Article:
Three days before he stood atop the stairs of the Lincoln Memorial and delivered one of the most momentous speeches in the history of the Republic, Martin Luther King Jr. appeared on the NBC interview program “Meet the Press,” during which he laid out his vision for a colorblind society.
It is worth recalling the remarks the much-revered civil rights leader uttered to a national television audience in 1963 as tens of thousands of celebrants gather in the nation’s capital to commemorate the 50th anniversary of the March on Washington.
Under questioning from a panel of journalists, Dr. King declared that the black population had “waited for well now 345 years for our basic constitutional and God-given rights.”
He also lamented that, 100 years after Abraham Lincoln issued the Emancipation Proclamation, which outlawed the continued enslavement of blacks, the descendants of those whom the Great Emancipator set free remained “at the bottom of the economic ladder.”
Before the nation would see the end of the racial unrest witnessed in 1963, “the Negro’s demand for equality must be approximated,” said Dr. King, if not totally fulfilled. That meant “the barriers of segregation must be removed,” he told his interviewers, as well as the equally malignant “barriers of discrimination.”
It all seemed a dream to Dr. King, as he stood before a throng of more than 200,000 on that historic August day in 1963. And, were he alive today, we imagine he would take a certain pride in the considerable progress the black population has made on multiple fronts since the March on Washington.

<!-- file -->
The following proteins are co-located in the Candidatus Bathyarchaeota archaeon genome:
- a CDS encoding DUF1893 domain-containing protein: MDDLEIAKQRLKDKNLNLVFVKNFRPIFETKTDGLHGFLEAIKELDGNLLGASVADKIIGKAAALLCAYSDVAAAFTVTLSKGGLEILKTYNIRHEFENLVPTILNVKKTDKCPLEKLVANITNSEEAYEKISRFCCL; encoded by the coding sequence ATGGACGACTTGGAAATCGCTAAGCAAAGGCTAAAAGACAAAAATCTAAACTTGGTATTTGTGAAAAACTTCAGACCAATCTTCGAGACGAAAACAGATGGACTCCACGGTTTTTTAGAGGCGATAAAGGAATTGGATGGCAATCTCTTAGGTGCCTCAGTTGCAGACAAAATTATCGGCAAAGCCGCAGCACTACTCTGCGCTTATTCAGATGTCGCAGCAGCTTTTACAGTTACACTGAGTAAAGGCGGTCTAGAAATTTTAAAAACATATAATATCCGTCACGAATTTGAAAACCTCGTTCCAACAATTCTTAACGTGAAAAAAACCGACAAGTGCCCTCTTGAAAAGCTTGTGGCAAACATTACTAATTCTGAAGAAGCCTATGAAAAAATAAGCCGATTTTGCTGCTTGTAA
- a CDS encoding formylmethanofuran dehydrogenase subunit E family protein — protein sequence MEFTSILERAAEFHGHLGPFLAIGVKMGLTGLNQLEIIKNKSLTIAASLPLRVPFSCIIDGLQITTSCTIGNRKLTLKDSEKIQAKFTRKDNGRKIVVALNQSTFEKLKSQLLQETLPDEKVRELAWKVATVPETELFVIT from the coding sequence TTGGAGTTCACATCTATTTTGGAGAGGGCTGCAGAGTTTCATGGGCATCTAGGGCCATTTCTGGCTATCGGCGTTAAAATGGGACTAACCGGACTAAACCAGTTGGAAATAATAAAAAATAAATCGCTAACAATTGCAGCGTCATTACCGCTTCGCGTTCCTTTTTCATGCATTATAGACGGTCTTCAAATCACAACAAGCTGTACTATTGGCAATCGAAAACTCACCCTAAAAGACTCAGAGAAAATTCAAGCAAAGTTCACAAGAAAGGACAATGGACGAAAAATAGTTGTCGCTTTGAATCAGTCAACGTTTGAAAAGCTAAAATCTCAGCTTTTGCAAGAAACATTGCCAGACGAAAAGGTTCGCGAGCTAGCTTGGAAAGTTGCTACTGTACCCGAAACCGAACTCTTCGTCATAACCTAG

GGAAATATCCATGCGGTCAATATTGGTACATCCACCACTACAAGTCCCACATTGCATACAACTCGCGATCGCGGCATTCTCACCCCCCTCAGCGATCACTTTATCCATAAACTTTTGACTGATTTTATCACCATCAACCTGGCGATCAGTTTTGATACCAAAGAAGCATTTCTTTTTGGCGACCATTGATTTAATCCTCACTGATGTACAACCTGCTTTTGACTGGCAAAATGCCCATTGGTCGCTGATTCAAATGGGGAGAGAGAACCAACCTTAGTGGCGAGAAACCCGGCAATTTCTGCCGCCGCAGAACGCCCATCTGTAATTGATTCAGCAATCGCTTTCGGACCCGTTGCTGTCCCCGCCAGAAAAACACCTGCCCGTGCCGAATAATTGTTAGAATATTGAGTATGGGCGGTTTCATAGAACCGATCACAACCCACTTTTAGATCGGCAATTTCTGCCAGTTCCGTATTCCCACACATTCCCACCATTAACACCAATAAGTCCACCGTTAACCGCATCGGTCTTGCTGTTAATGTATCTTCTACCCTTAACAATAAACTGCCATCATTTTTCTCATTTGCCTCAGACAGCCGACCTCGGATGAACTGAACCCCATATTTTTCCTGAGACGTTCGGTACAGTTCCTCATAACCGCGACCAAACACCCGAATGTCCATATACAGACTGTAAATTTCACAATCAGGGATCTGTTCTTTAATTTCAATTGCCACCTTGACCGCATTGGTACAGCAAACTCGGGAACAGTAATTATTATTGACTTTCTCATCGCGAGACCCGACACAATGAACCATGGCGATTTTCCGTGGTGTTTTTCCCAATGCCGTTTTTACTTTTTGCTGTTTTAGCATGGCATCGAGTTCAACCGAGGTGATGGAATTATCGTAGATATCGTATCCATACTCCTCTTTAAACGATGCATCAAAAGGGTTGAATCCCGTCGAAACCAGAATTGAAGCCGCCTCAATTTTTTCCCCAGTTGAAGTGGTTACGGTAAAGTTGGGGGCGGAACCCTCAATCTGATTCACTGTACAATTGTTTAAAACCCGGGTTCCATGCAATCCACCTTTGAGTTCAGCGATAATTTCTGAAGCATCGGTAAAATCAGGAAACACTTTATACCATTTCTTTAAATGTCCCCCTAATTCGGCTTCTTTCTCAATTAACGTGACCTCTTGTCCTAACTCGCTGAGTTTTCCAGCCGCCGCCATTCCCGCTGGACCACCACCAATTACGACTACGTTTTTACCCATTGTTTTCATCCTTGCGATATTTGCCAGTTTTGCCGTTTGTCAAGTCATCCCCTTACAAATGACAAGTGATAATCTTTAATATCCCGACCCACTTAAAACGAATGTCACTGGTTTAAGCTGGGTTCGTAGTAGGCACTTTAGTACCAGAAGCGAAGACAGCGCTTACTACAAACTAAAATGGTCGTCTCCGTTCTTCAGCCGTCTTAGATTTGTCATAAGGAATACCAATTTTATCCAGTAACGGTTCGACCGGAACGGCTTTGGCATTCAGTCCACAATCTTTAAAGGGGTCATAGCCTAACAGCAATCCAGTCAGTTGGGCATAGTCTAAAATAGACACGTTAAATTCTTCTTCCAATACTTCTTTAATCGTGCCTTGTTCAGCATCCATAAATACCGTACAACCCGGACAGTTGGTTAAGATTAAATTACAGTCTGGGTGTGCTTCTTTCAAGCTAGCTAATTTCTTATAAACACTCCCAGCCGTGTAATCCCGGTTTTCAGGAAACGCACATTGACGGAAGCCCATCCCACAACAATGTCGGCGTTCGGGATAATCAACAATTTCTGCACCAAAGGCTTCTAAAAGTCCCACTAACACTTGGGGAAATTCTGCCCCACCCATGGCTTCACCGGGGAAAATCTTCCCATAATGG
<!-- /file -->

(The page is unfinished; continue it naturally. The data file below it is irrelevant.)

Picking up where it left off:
Indeed, to mark the milestone anniversary of what the New York Times in 1963 described as “the greatest assembly for a redress of grievances that (the) capital has ever seen,” the U.S. Census Bureau released a report last week that reminds us of the fruits of the civil rights movement.
In 1966, 42 percent of blacks lived in poverty. By 2011, the black poverty rate had fallen to 28 percent. In 1964, the black median income was $22,266 (in 2011 dollars). By 2011, it had risen to $40,465. In 1964, 4 percent of blacks were college graduates. By 2012, 21 percent blacks of boasted college diplomas.
In 1970, there were fewer than 1,500 black elected officials. By 2011, there were roughly 10,500. That included the occupant of the highest office in the land, President Barack Obama. His historic election in 2008 truly was the fulfillment of Dr. King’s dream in 1963 of “a day when people will not be judged by the color of the skin, but by the content of their character.”
That’s not to say that the “demand for equality” Dr. King enunciated a half-century ago has been fully realized. But we respectfully disagree with the 27 percent of blacks who, according to a poll released last week by the Pew Research Center, say America has made little or no progress toward racial equality since the 1963 March on Washington.
We suspect the decidedly downcast respondents to the Pew poll confused equal opportunity with equal result. For instance, black and white high school graduates have an equal opportunity today to enroll in the college of their choice. But once they are in the classroom, there is no guarantee of equal results. Their grades are determined by their individual initiative.
Now, we are under no illusion that, in 2013, racial bias has been entirely eliminated throughout this fair land. But we also think it self-evident that segregation and discrimination are no longer impenetrable barriers to upward mobility for the vast majority of the black population.
That is something Americans of all races can celebrate as the nation marks the 50th anniversary of the March of Washington.
The Orange County Register